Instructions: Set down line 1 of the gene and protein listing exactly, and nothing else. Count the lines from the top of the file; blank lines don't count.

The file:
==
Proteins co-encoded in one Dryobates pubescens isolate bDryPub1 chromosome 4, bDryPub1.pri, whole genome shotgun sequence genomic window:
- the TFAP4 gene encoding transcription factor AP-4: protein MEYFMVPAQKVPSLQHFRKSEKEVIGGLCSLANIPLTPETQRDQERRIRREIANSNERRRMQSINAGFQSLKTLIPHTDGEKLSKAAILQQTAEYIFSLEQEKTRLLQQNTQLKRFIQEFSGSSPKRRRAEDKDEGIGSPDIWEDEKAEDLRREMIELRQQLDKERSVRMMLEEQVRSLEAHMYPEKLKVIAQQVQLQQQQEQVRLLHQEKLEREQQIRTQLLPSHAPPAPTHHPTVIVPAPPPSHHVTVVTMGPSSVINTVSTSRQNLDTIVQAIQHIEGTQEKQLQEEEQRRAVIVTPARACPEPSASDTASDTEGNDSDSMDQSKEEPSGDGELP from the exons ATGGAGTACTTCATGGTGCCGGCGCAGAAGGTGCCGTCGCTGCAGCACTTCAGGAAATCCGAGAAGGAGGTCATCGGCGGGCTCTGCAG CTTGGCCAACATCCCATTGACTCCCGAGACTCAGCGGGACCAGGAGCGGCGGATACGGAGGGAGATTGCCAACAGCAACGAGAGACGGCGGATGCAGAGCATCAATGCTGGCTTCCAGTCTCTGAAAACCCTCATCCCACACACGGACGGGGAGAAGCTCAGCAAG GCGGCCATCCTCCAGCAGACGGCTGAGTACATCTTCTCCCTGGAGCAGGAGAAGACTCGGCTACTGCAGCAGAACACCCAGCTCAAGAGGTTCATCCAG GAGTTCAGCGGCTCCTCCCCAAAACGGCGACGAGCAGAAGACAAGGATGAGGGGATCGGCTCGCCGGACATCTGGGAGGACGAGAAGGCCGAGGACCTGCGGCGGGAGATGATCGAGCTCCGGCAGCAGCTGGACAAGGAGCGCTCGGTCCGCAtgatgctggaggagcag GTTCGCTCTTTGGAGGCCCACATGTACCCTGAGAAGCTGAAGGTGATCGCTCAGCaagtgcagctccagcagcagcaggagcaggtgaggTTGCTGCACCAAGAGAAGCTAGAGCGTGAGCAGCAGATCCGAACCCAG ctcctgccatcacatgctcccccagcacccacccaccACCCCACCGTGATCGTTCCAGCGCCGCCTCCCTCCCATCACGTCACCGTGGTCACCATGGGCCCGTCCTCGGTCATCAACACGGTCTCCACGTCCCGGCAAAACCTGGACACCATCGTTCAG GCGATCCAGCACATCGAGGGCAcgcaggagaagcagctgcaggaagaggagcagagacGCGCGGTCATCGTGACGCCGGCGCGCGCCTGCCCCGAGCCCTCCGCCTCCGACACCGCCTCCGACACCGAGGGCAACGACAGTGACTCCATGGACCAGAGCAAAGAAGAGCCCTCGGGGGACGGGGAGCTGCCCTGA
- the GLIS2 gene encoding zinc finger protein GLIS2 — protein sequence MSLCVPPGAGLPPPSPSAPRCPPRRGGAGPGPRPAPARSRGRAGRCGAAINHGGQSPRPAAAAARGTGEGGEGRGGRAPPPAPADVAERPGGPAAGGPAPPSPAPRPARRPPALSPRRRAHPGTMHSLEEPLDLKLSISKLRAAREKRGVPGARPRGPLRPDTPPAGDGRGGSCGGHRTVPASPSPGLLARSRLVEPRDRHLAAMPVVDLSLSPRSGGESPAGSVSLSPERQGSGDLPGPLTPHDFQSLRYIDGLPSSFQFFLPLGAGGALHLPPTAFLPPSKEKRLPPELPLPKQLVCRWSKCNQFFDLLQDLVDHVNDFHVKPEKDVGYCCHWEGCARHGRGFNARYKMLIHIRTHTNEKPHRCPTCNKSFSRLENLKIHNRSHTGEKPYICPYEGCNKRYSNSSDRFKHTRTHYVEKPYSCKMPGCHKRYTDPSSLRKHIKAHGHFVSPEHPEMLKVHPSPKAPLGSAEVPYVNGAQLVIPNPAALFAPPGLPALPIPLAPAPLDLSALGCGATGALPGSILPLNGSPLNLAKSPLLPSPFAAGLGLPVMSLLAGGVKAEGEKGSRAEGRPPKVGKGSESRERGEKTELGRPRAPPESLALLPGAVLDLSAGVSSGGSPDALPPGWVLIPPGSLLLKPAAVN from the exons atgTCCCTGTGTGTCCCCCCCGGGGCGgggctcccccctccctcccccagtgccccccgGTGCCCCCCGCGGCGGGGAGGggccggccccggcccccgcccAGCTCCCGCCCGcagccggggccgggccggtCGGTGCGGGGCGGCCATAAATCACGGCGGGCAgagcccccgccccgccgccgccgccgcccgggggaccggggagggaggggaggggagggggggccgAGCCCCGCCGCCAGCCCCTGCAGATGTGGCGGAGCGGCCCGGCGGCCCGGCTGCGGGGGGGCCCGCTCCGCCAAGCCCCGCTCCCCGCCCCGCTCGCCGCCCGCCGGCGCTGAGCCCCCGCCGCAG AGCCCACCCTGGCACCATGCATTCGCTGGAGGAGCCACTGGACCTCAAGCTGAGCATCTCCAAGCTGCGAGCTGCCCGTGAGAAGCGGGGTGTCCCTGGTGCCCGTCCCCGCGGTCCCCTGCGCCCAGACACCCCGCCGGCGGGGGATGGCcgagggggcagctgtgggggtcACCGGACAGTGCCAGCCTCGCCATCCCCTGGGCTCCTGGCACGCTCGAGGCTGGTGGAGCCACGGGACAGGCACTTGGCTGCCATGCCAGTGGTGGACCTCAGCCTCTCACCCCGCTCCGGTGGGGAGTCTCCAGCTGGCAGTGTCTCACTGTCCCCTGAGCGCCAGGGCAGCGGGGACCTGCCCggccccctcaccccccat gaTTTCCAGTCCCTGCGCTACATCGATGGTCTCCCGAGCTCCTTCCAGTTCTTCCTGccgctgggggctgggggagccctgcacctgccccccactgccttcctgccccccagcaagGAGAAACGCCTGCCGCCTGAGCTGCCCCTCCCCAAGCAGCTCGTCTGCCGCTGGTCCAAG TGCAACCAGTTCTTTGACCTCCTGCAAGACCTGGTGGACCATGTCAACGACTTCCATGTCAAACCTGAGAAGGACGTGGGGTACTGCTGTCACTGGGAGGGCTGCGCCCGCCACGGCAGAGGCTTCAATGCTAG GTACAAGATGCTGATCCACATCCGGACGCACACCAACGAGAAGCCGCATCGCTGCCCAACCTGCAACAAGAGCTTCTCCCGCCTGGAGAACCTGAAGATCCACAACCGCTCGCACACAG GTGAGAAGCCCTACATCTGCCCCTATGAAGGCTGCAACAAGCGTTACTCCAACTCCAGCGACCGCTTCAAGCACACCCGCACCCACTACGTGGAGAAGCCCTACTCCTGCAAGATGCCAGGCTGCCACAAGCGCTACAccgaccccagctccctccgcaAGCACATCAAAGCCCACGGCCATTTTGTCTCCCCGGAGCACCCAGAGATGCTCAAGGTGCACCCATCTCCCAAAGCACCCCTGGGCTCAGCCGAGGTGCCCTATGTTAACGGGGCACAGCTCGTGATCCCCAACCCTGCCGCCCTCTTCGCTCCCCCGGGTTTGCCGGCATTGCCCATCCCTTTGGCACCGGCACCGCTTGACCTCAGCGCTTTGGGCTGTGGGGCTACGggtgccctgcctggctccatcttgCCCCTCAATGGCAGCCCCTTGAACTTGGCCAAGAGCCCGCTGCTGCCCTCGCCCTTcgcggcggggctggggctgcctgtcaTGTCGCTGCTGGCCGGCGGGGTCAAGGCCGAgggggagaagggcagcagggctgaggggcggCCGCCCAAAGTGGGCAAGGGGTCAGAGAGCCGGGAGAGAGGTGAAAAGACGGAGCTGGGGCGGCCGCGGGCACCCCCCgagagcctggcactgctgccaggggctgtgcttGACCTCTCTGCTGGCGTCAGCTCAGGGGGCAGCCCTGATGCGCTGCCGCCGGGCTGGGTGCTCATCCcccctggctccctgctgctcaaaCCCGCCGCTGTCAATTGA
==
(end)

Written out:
Proteins co-encoded in one Dryobates pubescens isolate bDryPub1 chromosome 4, bDryPub1.pri, whole genome shotgun sequence genomic window: